» All About Tattoos

All About Tattoos

Tattoos – all you needed to know about tattoos!

A tattoo is a permanent decorative marking made by inserting ink into layers of skin to change the pigmentation. Tattoos on humans are a form of decorative body modification, while tattoos on animals are most commonly used for identification or branding!

The origin of the word tattoo is from the Samoan word tatau, meaning “open wound”. The word tatau was loaned into English, the pronunciation eventually being changed to conform to English phonology as “tattoo”. Tattoo enthusiasts may refer to tattoos as “Ink”, “Tats”, “Art”, or “Work”, and to tattooists as “Artists”.

Tattooing is an ancient art, practiced worldwide, primarily among tribals. The Ainu, the indigenous people of Japan, traditionally wore facial tattoos. Tattooing was widespread among Polynesian people and among certain tribal groups in the Philippines, Borneo, Mentawai Islands, Africa, North America, South America, Mesoamerica, Europe, Japan, Cambodia, New Zealand and Micronesia. Despite some taboos surrounding tattooing, the art continues to be popular in many parts of the world.

Purposes

Decorative and spiritual uses

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Tattoos have served as rites of passage, marks of status and rank, symbols of religious and spiritual devotion, decorations for bravery, sexual lures and marks of fertility, pledges of love, punishment, amulets and talismans, protection, and as the identification marks of outcasts, slaves and convicts. The symbolism and impact of tattoos varies in different places and cultures. Tattoos may show how a person feels about a relative (commonly mother/father or daughter/son) or about an unrelated person.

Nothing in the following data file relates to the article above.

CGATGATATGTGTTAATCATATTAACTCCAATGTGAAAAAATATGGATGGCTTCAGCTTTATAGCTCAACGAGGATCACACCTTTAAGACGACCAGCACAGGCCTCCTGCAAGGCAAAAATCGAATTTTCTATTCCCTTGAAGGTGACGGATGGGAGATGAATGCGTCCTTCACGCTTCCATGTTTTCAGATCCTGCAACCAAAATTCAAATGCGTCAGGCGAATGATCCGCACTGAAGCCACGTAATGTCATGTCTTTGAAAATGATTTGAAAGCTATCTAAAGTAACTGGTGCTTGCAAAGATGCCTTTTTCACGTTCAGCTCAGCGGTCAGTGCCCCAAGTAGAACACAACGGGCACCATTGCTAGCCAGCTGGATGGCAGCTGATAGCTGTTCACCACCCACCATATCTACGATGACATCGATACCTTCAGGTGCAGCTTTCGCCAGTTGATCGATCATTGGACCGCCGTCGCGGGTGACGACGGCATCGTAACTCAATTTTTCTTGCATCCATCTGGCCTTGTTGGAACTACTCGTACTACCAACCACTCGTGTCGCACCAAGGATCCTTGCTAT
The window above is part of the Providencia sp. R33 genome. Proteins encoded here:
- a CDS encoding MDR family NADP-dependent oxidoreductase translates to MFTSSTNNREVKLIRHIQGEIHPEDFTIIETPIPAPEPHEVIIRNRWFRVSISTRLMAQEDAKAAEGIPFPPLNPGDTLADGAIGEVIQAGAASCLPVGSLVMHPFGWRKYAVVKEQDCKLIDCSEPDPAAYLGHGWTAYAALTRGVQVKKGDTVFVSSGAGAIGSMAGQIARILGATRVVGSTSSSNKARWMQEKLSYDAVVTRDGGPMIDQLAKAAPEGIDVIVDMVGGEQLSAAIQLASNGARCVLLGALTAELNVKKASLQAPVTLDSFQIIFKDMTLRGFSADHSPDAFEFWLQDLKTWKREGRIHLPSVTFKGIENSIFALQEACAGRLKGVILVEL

Today, people choose to be tattooed for cosmetic, sentimental/memorial, religious, and magical reasons, and to symbolize their belonging to or identification with particular groups, including criminal gangs; but also a particular ethnic group or law-abiding subculture.

Identification

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People have also been forcibly tattooed for various reasons. The most well-known example is the identification system for inmates/Jews in concentration camps during the Holocaust. However, tattoos can be linked with identification in more positive ways. For example, in the period of early contact between the Maori and Europeans, Maori chiefs sometimes drew their moko (facial tattoo) on documents in place of a signature. Tattoos sometimes help forensic pathologists identify burned, putrefied, or mutilated bodies. Tattoo pigment is buried deep enough in the skin that even severe burns will often not destroy a tattoo. Because of this, many members of today’s military will have their identification tags tattooed onto their chests or ribs (these are sometimes known as “meat tags” in the American armed forces). The traditional custom continues today in the Royal Navy (Great Britain) and in many other Armed Forces.

Cosmetic
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When used as a form of cosmetics, tattooing includes permanent makeup and hiding or neutralizing skin discolorations. Permanent makeup is the use of tattoos to enhance eyebrows, lips (liner and/or lipstick), eyes (liner), and even moles, usually with natural colors as the designs are intended to resemble makeup

Medical

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Medical tattoos are used to ensure instruments are properly located for repeated application of radiotherapy and for the areola in some forms of breast reconstruction. Tattooing has also been used to convey medical information about the wearer (e.g. blood group).

Procedure

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The most common method of tattooing in modern times is the electric tattoo machine, which inserts ink into the skin via a group of needles that are soldered onto a bar, that is attached to an oscillating unit. The unit rapidly and repeatedly drives the needles in and out of the skin, usually 80 to 150 times a second. This modern procedure is usually hygienic and sanitary. The needles are single-use needles that come packaged individually. The tattoo artist must wash not only his or her hands, but they must also wash the area that will be tattooed. Gloves must be worn at all times and the wound must be wiped frequently with a wet disposable towel of some kind. All tattoo-related instruments must be autoclaved after use.